Joni Lien started SupperWorks with a very simple premise: to give families a little more “together time” in an increasingly busy world.

What she didn’t realize? While she was helping her customers establish a better work-life balance, she was sacrificing her own. She remembered lying in bed, being so tired, mentally and physically exhausted. “My hands were bleeding from all the handwashing and chopping during the day.”

But it doesn’t need to be that way, she said during December’s Lessons from Leaders event, that featured advice from a panel of local business owners:

  • Paul Radkowski, CEO of Life Recovery Program
  • Joni Lien, Co-Founder & CEO of SupperWorks
  • Michelle Shemilt, Founder of NUMI
  • Rick Jamieson, President & CEO of ABS Friction
  • Donna Litt, Co-Founder & COO of Kiite Inc.

This quarter’s topic: is work-life balance a myth? It turns out, it’s not—it just means different things to different people. And there are lots of strategies and skills you can develop to inject your particular version of balance into your schedule.

Here are a few tips from the experts:

Top up your “Life accounts”

Think about your bank account. The lower the balance, the higher your stress. “What about your life accounts? Physically, mentally, socially, spiritually?” asked Radkowski. The same thing applies.

“The whole idea is keeping those accounts topped up. It’s about taking a break before we break.”

Get the family involved

Lien turned work into an opportunity for more family time. “I got my kids working in the store. I got my husband working in the store. I got my family out delivering flyers with me,” she said.

That’s the setting Litt grew up in. With entrepreneurial parents like Lien, she appreciated the hours spent helping out, stuffing envelopes and licking stamps. “Growing up in that environment certainly primed me for a life of work and gave me the eyes to see opportunity where others might not,” she said.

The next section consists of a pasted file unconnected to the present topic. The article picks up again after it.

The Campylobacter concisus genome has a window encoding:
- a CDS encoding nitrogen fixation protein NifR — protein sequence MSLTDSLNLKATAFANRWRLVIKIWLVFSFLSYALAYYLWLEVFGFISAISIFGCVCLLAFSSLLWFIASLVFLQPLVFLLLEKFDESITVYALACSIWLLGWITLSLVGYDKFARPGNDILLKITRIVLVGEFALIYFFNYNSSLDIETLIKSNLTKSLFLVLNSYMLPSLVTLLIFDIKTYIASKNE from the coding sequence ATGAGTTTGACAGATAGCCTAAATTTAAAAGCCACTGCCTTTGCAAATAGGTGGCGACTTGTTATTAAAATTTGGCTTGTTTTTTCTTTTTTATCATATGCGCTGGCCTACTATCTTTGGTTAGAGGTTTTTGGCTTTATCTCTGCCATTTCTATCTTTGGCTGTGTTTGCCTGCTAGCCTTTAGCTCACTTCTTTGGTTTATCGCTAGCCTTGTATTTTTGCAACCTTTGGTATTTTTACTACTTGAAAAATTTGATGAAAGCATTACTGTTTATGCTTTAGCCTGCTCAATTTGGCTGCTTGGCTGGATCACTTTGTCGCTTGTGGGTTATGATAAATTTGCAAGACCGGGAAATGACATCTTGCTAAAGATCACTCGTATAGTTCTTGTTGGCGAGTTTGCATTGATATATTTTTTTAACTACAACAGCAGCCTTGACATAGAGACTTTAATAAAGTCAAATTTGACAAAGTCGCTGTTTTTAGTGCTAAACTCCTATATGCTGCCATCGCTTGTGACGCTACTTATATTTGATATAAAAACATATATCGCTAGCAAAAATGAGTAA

Hire smart and delegate

It’s impossible to do everything yourself, shared Shemilt – especially the stuff you don’t like to do. “I’m not a small-details, organize-a-calendar type of person. I hate that kind of stuff. But there are people who thrive off of that type of work,” she said. That’s why she puts a lot of effort into balancing skills and passions in her employees and hiring to fill gaps in her own skillset.

Find mentors and peers

Jamieson counts himself lucky to have strong mentor and peer support in his life through the Entrepreneurs’ Organization and the Young Presidents’ Organization, groups that help entrepreneurs learn and grow from each others’ experiences.

“If you have a peer group who you can talk to that are also at your level, a real peer, someone who is doing what you’re doing,” he said, “it’s another form of counselling.”

Live your best life

For Litt, balance is less about parceling out work and life responsibilities separately. Rather, they both dynamically interact in the decisions she makes. “I ask, what can I do with the information that I have at hand and the resources that I have available to me to make the best possible decision?”

Weighing those answers alongside her competing priorities helps her take action and move on. “At the end of the day, we want to live without regrets. We don’t want to miss those opportunities,” she said.